One of the things students in my classes always said they appreciated about me was my patience, my willingness and ability to explain something many ways and many times and to never get irritated or snippy about it. I prided myself on that patience, too. It was my job to be as clear as possible, to open a many doors as I could to make sure students had room to think their way through to an understanding of whatever we were working on.
Whenever students remarked on it, I would joke that my patience was reserved for them alone, that they should see me outside the classroom, see me on the street. And that was a joke, but it was also true — I was definitely far more giving with them than with strangers, more than with my co-workers … and more, of course, than with myself.
Since this month of writing seems to be primarily about soul searching and baring all my wounds, scabs and scars, it should shock no one that even my seeming virtues are coming under scrutiny. I’ve been thinking a lot about my fabled patience, about how I would work with a student who was afraid to try a new assignment, who was struggling with a particular subject, about my compassion and patience in those situations.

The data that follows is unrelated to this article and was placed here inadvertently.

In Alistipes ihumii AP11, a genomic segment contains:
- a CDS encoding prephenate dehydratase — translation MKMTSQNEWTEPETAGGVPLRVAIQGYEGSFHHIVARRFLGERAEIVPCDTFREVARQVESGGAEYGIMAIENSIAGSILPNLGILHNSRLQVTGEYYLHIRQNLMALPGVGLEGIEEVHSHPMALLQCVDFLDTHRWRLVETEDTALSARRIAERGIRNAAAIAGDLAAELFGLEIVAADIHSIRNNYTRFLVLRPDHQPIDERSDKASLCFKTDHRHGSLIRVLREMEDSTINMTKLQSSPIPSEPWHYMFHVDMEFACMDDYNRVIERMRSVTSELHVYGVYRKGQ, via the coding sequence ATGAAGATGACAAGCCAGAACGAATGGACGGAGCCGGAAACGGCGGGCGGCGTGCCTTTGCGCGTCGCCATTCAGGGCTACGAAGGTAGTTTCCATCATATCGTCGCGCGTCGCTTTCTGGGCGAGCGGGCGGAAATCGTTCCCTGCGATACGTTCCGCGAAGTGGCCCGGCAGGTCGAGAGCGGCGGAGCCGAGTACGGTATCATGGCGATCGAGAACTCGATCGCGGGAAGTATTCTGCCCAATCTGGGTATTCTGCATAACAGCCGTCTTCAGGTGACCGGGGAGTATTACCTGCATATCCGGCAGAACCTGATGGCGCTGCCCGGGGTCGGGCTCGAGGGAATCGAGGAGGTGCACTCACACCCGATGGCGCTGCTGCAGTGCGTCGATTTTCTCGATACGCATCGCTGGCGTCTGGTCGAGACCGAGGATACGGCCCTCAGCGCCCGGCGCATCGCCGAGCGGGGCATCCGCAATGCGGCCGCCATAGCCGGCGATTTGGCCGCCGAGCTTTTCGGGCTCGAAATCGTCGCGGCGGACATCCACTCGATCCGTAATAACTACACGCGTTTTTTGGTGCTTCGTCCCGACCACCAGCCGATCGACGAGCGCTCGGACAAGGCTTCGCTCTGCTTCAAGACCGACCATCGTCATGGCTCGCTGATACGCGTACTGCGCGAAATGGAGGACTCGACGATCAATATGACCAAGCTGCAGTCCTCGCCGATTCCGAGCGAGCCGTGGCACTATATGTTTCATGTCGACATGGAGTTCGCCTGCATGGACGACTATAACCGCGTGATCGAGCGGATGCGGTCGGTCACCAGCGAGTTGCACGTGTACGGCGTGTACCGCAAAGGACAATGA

It certainly isn’t true that I have neither patience with nor compassion for myself. Hardly. I am infinitely patient with myself when trying out a new recipe, for example. I was incredibly kind with myself through the whole mistake-riddled process that was me learning how to sew signatures and bind the book I made for Fox last Christmas. But that deeper level of patience, that’s the one that interests me, the one that seems held in reserve only for students.
I’d like to know where it comes from. I am pretty much the only person in my immediate family who has it — one more way in which I’m odd-girl-out. It isn’t a teacher thing — I’ve had many too many teachers who didn’t have it — and it’s obviously quite fallible. If not, I’d extend it more easily and often to more people, to myself.
Patience. I think it’s the destination a lot of my round-and-round thoughts have been trying to reach. It’s not some alien land. I’ve been there many times, know what it looks and feels and tastes like. I just need to remember to go there more often, to stay longer when I go … and leave the front gate open so more people can come in.
Find all of today’s slices at Two Writing Teachers.